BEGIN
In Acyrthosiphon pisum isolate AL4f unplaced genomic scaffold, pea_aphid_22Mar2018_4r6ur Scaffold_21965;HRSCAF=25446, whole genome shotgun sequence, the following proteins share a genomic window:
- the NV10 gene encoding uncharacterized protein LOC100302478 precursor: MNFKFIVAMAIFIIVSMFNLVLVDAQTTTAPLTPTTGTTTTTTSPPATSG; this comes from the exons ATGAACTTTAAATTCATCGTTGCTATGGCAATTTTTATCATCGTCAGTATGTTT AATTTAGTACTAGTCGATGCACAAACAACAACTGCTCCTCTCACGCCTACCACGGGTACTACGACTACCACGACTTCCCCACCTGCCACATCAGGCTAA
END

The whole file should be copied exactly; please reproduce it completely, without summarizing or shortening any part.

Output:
In Acyrthosiphon pisum isolate AL4f unplaced genomic scaffold, pea_aphid_22Mar2018_4r6ur Scaffold_21965;HRSCAF=25446, whole genome shotgun sequence, the following proteins share a genomic window:
- the NV10 gene encoding uncharacterized protein LOC100302478 precursor: MNFKFIVAMAIFIIVSMFNLVLVDAQTTTAPLTPTTGTTTTTTSPPATSG; this comes from the exons ATGAACTTTAAATTCATCGTTGCTATGGCAATTTTTATCATCGTCAGTATGTTT AATTTAGTACTAGTCGATGCACAAACAACAACTGCTCCTCTCACGCCTACCACGGGTACTACGACTACCACGACTTCCCCACCTGCCACATCAGGCTAA